You’re damned if you do; you’re damned if you don’t. Keep this old adage in mind as you read on.
In the four weeks leading up to the recall, Daily Harvest was riding the high of positive press; it was the flavor of media attention that direct to consumer brands clamor for. The Forbes treatment highlighted the equity partnership between Daily Harvest and Blake Griffin, Carmelo Anthony and other notable athletes through the Patricof Co investment vehicle and advisory platform. Each of those involved were a part of the Series D financing which was announced in Q4 2021 and closed in Q1 2022. The Fortune treatment focused on the spectacular achievements of CEO Rachel Drori, the former marketing executive turned consumer goods founder. You know the narrative by now:
Daily Harvest saw exponential growth through the pandemic, when people all over the world turned to their freezers with newfound appreciation. When the crisis started in the U.S., Drori began doubling up on inventory and appealed to her network of farming suppliers to keep fruits and vegetables flowing to Daily Harvest kitchens. (3)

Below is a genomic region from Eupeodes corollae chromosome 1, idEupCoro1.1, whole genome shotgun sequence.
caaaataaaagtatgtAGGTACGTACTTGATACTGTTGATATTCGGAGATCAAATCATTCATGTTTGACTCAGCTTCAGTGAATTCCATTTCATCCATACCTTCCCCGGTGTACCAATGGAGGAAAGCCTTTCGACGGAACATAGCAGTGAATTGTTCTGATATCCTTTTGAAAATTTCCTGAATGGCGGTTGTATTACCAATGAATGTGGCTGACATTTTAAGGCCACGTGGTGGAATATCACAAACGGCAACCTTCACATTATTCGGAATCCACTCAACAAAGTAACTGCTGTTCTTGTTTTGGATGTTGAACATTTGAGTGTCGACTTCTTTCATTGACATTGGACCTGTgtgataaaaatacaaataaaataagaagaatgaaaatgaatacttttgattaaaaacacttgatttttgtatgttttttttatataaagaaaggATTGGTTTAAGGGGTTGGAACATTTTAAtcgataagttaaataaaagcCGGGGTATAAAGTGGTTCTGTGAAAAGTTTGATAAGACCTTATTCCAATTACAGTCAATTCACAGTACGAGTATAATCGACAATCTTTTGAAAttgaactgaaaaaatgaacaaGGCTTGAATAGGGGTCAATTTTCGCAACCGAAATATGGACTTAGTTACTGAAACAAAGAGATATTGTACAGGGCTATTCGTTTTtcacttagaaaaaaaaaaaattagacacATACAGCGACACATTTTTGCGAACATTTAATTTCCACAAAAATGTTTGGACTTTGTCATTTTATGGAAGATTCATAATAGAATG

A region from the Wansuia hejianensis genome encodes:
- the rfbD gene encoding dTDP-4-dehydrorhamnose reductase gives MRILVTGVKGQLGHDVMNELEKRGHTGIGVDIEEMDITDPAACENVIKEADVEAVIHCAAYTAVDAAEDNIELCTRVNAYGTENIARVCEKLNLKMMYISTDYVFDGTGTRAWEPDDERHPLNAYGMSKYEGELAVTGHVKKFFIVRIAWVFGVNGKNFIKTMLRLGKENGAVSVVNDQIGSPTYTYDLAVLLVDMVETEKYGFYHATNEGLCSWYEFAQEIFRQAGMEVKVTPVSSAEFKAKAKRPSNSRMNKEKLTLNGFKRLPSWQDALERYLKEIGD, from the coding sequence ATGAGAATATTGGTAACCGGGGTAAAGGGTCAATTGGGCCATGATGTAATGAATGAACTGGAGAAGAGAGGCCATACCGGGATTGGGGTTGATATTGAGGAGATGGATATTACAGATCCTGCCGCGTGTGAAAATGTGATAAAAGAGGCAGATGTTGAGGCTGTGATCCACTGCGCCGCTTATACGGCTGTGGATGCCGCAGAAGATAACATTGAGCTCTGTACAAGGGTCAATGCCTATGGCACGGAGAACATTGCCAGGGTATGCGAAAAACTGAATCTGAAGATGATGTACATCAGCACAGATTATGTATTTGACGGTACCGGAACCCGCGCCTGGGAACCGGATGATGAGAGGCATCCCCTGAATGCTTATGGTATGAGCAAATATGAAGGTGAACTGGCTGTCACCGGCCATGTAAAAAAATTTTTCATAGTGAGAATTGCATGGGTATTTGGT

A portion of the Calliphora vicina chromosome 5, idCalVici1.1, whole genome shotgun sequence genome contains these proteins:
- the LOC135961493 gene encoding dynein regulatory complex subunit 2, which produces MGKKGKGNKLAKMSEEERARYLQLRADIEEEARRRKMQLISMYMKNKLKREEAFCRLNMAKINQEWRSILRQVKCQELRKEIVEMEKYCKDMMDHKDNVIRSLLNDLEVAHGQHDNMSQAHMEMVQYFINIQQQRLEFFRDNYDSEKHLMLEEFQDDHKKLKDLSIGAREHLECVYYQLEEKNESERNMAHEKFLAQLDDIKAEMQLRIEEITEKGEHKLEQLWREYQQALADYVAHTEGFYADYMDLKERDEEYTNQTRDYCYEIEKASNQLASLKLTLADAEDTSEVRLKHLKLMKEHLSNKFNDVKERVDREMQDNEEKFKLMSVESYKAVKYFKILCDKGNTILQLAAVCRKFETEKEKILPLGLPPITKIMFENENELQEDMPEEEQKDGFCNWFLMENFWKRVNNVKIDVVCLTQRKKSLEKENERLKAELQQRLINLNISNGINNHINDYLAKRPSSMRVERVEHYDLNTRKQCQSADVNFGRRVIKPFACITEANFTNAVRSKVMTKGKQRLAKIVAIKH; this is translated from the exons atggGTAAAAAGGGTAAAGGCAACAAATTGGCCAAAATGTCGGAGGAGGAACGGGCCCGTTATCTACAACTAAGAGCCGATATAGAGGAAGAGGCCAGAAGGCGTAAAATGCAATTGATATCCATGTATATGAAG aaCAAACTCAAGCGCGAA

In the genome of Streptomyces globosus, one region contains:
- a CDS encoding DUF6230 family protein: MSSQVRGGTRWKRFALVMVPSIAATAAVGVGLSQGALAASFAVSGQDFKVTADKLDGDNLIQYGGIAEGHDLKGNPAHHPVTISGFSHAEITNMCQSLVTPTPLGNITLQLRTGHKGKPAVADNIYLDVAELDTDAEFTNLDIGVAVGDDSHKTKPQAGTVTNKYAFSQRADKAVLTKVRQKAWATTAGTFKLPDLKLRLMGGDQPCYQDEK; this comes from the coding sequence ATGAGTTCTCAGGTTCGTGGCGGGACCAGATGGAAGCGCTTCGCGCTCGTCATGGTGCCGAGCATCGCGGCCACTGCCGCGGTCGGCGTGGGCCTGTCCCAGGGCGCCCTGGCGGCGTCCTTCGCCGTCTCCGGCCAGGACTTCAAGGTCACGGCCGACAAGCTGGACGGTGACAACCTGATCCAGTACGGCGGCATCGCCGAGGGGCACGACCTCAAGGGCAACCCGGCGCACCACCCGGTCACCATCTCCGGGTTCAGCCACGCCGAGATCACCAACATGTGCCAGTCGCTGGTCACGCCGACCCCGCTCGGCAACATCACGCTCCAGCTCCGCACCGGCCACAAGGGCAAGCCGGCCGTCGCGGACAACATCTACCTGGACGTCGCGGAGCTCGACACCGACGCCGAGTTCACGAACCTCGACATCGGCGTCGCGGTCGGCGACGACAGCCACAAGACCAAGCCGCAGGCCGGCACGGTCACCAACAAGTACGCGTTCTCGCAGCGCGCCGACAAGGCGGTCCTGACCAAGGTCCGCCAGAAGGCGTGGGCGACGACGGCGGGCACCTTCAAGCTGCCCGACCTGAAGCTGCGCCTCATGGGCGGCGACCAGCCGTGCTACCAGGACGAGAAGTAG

She is now worth $350 million after just seven years of building a retail operation whose revenues lived up to the marketing and branding hype. The DTC Power List estimates annual revenues at $158 million and that is likely on the conservative end. When a brand is on that type of press track, they will do anything to preserve it. Here is a short timeline of events:
- April 28: Daily Harvest announced the launch of Crumbles (positive)
- May 28: Daily Harvest announced partnership with Blake Griffin (positive)
- June 15: Daily Harvest founder is featured in Forbes (positive)
- June 21: Daily Harvest is featured in Eater, NBC News, and others (critical)